Skip to main content

Applied Skills Required

Today I was talking to a partner at a regional marketing firm that specializes in STEM clients (medical devices, computer hardware, etc). He said the biggest challenge wasn't finding tech writers — it was finding technically skilled writers.

Some new graduates want to be "tech writers" and have solid writing skills, yet they don't know the software, file formats, mark-up languages, and other tools of the trade. We end up training people on simple tasks: using styles in applications, planning DITA content, etc. Many employers, however, don't want to train new graduates; they assume new graduates have the toolset skills required to start working on day one.

Should "tech writing" programs include more applied skills that go beyond composing and editing to include designing, formatting, and distributing materials? My own academic experience did not include any coursework with hands-on computer time, but I have the advantage of being a computer programmer and technician.

I know the ideal liberal arts education focuses on how to think, not job-specific skills. But, employers don't want to spend time and money teaching someone the "tools of the trade" for any industry. I expect a writer knows Word, an engineer understands CAD software, and a programmer can navigate an IDE without training.

How do we balance the need to teach skills with the ideals of a well-rounded education? How much skills training should be part of a degree program? I realize "technical" and "vocational" institutions focus on skills, instead of abstract knowledge and theory. But, there are some "vocational" skills employers expect, especially from graduates with advanced degrees.

I struggle with what the right balance might be. You can use skills to teach thinking, and you certainly use the skills to create expressions of ideas. An artist will use InDesign, Illustrator, or Photoshop to express an idea. The skills are integrated into the curriculum out of necessity.

Yet, this skills integration isn't the case in some disciplines. Too many of the aspiring "tech writers" I've met don't know how to use Word properly. They haven't had to use the software of their profession. That's inexcusable, to me. We should be teaching technical skills, somehow, throughout degree programs.

Of course, this leads to a question: Do teachers of writing and communication courses know the tools as well as their counterparts working in private industry? Based on my observations, many writing instructors do not know the tools used to design, format, and distribute materials. Sure, these instructors use Word or InDesign, but they do not use the tools "properly" — they rely on brute force formatting methods.

We don't need to be vocational; we need to use vocational skills to put our theories and ideas to work.


Popular posts from this blog

Slowly Rebooting in 286 Mode

The lumbar radiculopathy, which sounds too much like "ridiculously" for me, hasn't faded completely. My left leg still cramps, tingles, and hurts with sharp pains. My mind remains cloudy, too, even as I stop taking painkillers for the back pain and a recent surgery.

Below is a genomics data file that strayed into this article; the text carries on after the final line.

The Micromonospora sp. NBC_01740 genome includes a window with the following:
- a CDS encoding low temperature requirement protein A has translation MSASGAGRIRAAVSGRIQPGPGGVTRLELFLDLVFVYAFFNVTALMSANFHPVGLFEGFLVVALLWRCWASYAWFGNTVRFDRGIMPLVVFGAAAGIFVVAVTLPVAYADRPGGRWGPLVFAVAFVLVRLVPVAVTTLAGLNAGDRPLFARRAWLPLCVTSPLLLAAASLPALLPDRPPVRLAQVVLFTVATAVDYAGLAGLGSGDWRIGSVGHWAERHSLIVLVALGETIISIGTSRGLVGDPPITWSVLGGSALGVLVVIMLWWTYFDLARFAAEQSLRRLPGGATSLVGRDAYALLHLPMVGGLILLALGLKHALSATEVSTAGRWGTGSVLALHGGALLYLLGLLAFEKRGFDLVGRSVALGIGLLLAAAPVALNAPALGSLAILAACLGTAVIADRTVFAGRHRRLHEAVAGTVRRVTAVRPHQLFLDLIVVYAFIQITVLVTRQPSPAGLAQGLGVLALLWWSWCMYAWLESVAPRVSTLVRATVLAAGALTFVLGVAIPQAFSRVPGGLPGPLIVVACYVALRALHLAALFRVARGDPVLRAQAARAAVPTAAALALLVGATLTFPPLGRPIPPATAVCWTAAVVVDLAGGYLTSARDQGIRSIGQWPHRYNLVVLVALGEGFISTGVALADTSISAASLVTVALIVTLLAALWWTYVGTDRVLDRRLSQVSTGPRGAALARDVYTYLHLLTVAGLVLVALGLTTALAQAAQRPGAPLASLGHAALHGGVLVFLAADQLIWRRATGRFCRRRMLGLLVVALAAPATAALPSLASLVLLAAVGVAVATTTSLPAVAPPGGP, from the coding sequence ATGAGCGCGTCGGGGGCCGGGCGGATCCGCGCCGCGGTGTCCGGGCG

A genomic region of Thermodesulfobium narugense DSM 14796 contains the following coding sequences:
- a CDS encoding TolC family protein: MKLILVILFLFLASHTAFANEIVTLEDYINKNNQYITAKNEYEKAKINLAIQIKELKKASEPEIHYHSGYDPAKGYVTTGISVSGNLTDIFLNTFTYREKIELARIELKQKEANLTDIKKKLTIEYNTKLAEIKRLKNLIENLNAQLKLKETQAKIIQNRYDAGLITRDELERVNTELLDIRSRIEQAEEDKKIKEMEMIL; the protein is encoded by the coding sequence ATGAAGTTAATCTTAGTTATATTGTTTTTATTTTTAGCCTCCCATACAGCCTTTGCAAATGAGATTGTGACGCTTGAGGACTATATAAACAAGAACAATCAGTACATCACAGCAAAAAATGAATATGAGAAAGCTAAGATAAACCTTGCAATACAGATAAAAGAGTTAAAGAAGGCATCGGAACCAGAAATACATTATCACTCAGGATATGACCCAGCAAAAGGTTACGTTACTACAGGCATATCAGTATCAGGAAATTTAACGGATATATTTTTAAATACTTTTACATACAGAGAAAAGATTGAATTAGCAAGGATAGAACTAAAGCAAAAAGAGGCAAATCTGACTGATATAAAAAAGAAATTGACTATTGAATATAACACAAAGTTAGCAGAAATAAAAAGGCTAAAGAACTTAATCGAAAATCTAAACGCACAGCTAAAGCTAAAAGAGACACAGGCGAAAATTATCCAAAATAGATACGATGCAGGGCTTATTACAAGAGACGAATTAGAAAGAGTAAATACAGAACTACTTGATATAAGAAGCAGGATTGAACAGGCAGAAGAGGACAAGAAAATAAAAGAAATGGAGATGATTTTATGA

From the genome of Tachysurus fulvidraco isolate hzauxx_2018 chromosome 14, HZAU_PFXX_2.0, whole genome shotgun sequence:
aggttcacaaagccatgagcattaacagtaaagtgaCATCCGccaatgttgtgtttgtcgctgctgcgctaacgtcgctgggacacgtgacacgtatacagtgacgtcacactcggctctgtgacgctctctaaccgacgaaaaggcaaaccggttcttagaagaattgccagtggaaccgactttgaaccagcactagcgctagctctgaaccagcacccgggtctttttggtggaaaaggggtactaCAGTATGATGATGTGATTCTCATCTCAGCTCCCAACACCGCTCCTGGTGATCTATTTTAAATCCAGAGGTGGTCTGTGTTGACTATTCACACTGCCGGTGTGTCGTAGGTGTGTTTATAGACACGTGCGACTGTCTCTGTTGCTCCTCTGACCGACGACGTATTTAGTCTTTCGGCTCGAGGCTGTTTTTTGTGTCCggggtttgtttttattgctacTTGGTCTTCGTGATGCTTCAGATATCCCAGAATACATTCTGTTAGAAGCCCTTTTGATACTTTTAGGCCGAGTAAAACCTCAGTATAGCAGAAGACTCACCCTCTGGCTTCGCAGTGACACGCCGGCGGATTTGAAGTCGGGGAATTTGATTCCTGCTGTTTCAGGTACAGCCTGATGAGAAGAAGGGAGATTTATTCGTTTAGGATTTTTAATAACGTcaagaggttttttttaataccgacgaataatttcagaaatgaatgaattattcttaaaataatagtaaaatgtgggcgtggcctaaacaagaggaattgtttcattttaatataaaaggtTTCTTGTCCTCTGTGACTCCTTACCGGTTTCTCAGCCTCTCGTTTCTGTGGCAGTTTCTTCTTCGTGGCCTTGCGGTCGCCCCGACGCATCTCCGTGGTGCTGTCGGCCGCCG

Efforts to reboot and get back on track intellectually, physically, and emotionally are off to a slow, grinding start. It reminds me of an old 80286 PC, the infamously confused Intel CPU that wasn't sure what it was meant to be. And this was before the "SX" fiascos, which wedded 32-bit CPU cores with 16-bit connections. The 80286 was supposed to be able to multitask, but design flaws resulted in a first-generation that was useless to operating system vendors.

My back, my knees, my ankles are each making noises like those old computers.

If I haven't already lost you as a reader, the basic problem is that my mind cannot focus on one task for long without exhaustion and multitasking seems…

MarsEdit and Blogging

MarsEdit (Photo credit: Wikipedia) Mailing posts to blogs, a practice I adopted in 2005, allows a blogger like me to store copies of draft posts within email. If Blogger, WordPress, or the blogging platform of the moment crashes or for some other reason eats my posts, at least I have the original drafts of most entries. I find having such a nicely organized archive convenient — much easier than remembering to archive posts from Blogger or WordPress to my computer.

With this post, I am testing MarsEdit from Red Sweater Software based on recent reviews, including an overview on 9to5Mac.

Composing posts an email offers a fast way to prepare draft blogs, but the email does not always work well if you want to include basic formatting, images, and links to online resources. Submitting to Blogger via Apple Mail often produced complex HTML with unnecessary font and paragraph formatting styles. Problems with rich text led me to convert blog entries to plaintext in Apple Mail and then format th…

Screenwriting Applications

Screenplay sample, showing dialogue and action descriptions. "O.S."=off screen. Written in Final Draft. (Photo credit: Wikipedia) A lot of students and aspiring writers ask me if you "must" use Final Draft or Screenwriter to write a screenplay. No. Absolutely not, unless you are working on a production. In which case, they own or your earn enough for Final Draft or Screenwriter and whatever budget/scheduling apps the production team uses.

I have to say, after trying WriterDuet I would use it in a heartbeat for a small production company and definitely for any non-profit, educational projects. No question. The only reason not to use it is that you must have the exclusive rights to a script... and I don't have those in my work.

WriterDuet is probably best free or low-cost option I have tested. It is very interesting. Blows away Celtx. The Pro version with off-line editing is cheaper than Final Draft or Screenwriter.

The Pro edition is a standalone, offline versio…